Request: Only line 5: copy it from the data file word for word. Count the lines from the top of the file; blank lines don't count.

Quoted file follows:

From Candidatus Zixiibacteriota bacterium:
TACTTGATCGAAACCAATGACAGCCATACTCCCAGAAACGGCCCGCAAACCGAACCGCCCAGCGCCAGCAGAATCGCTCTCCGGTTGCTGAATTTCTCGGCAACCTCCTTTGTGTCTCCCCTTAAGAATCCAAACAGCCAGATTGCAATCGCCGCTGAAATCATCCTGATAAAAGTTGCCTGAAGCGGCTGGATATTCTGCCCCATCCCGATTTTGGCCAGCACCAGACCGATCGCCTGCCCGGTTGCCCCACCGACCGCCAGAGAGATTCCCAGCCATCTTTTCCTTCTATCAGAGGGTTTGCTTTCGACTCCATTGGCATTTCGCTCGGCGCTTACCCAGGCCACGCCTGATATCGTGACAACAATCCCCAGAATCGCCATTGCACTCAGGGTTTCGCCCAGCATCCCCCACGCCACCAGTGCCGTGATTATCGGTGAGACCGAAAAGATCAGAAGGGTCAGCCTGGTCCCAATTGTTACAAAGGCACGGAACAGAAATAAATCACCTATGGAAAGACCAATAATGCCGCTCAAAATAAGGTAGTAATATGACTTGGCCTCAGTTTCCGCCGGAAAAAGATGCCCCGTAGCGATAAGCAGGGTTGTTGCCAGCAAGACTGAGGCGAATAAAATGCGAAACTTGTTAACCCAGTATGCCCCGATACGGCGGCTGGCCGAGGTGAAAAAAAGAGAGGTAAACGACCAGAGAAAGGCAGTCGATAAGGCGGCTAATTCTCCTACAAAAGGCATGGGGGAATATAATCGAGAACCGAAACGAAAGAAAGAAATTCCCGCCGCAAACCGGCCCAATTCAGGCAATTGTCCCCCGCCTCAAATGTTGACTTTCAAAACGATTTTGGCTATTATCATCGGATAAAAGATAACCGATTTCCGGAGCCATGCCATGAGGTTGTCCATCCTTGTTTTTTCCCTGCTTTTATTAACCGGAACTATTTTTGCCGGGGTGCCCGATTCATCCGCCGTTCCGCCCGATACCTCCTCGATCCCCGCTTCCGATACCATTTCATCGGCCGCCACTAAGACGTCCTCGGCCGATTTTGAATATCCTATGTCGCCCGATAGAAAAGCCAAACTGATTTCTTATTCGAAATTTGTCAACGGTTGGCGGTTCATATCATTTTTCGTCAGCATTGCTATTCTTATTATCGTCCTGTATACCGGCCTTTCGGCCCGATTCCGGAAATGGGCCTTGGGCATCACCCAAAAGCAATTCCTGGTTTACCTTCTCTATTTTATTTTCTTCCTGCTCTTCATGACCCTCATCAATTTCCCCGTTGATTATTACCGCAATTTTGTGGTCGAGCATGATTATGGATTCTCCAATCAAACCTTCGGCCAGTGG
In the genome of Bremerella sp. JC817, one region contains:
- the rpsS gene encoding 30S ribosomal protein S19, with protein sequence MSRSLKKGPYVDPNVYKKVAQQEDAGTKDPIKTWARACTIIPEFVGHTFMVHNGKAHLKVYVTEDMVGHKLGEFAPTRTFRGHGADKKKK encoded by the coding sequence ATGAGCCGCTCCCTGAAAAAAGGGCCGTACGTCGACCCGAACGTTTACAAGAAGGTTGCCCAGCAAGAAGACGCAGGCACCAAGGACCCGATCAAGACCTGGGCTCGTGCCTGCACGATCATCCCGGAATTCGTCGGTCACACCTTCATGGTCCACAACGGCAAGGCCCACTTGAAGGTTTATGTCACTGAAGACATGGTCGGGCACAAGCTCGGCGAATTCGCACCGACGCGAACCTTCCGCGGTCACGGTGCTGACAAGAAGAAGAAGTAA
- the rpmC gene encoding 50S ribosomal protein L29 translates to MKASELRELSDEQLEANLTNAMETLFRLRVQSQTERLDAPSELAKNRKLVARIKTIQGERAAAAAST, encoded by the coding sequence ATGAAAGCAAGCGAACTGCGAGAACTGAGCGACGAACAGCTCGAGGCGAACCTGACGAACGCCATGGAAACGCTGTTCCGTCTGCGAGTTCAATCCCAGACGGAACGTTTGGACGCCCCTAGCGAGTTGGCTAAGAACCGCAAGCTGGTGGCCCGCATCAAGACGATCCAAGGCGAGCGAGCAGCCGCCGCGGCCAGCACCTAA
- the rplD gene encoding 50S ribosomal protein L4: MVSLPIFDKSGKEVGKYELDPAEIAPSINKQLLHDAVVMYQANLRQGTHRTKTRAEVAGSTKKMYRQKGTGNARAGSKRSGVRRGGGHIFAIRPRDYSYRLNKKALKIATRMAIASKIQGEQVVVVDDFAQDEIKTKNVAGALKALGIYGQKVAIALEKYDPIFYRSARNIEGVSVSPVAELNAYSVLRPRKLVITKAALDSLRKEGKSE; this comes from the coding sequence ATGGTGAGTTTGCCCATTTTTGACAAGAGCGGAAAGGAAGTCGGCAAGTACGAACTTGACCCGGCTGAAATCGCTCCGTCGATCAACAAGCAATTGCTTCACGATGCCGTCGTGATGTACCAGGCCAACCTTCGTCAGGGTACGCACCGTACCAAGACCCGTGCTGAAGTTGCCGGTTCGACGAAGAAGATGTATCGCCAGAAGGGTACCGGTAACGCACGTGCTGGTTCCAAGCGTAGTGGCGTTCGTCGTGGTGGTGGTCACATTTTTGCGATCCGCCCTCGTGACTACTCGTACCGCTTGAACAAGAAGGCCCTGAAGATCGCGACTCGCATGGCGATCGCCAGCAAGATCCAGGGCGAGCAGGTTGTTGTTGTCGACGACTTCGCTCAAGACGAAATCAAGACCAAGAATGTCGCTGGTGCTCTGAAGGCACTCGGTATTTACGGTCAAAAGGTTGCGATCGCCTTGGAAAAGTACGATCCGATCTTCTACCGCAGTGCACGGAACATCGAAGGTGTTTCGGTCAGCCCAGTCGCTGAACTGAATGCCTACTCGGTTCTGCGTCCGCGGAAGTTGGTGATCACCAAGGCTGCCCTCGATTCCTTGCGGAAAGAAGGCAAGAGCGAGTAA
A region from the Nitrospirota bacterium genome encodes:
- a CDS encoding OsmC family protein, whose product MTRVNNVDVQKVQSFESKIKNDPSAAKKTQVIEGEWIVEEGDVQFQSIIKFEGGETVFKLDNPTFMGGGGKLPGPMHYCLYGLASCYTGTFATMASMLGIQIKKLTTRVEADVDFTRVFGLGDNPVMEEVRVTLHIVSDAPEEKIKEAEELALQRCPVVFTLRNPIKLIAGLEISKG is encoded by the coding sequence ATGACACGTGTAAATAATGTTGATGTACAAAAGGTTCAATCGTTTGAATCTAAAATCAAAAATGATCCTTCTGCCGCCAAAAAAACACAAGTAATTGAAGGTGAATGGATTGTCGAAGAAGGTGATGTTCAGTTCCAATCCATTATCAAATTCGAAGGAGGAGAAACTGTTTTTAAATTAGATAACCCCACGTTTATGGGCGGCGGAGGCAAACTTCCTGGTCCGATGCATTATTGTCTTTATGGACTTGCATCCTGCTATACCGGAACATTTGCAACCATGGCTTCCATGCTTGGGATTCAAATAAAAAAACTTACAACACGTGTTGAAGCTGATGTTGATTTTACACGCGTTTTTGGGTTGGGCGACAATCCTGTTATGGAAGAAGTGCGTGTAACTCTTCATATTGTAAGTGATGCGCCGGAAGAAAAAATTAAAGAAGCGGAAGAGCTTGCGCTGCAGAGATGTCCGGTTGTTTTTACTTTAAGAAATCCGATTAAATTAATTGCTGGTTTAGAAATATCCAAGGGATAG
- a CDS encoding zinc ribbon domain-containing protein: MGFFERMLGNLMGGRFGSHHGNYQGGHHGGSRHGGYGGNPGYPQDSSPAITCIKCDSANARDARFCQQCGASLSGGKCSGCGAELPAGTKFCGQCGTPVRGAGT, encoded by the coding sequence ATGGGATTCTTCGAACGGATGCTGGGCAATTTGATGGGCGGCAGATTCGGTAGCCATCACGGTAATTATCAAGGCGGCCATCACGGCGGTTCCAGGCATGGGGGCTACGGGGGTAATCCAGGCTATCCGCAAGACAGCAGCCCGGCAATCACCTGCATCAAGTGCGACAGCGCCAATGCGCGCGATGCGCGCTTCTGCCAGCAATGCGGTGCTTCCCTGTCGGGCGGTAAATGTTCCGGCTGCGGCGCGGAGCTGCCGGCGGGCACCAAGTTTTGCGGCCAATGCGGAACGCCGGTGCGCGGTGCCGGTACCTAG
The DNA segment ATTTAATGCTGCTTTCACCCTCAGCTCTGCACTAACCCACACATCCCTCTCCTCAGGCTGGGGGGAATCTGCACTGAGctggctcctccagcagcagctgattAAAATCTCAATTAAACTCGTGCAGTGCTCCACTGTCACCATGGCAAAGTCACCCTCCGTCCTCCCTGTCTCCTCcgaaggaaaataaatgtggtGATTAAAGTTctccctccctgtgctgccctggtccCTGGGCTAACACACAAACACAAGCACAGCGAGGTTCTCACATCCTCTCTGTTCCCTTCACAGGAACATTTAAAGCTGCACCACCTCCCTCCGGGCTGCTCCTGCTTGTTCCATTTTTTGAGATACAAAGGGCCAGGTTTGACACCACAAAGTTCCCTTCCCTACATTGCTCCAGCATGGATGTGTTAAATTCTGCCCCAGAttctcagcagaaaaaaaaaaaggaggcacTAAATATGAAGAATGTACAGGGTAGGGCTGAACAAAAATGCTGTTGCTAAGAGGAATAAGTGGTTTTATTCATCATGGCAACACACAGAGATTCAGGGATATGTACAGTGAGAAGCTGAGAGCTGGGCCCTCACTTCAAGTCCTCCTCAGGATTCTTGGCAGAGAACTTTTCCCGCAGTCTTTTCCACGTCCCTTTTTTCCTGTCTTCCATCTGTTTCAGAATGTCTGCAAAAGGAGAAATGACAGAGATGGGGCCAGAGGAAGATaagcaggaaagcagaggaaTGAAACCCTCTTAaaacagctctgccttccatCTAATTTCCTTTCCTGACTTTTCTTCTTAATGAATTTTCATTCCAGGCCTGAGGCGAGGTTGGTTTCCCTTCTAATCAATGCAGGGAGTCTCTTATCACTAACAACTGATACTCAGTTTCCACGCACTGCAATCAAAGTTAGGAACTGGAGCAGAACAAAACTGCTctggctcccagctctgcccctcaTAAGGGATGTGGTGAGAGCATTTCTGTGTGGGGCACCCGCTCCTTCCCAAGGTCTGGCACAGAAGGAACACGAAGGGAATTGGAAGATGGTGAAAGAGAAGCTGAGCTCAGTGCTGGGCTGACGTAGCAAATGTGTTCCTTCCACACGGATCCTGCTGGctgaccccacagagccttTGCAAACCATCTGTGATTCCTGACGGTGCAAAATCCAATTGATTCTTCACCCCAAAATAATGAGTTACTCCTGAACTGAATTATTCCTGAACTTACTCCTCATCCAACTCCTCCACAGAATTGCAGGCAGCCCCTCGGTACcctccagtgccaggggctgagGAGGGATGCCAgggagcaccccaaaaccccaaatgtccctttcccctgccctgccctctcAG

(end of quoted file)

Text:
- the rpmC gene encoding 50S ribosomal protein L29 translates to MKASELRELSDEQLEANLTNAMETLFRLRVQSQTERLDAPSELAKNRKLVARIKTIQGERAAAAAST, encoded by the coding sequence ATGAAAGCAAGCGAACTGCGAGAACTGAGCGACGAACAGCTCGAGGCGAACCTGACGAACGCCATGGAAACGCTGTTCCGTCTGCGAGTTCAATCCCAGACGGAACGTTTGGACGCCCCTAGCGAGTTGGCTAAGAACCGCAAGCTGGTGGCCCGCATCAAGACGATCCAAGGCGAGCGAGCAGCCGCCGCGGCCAGCACCTAA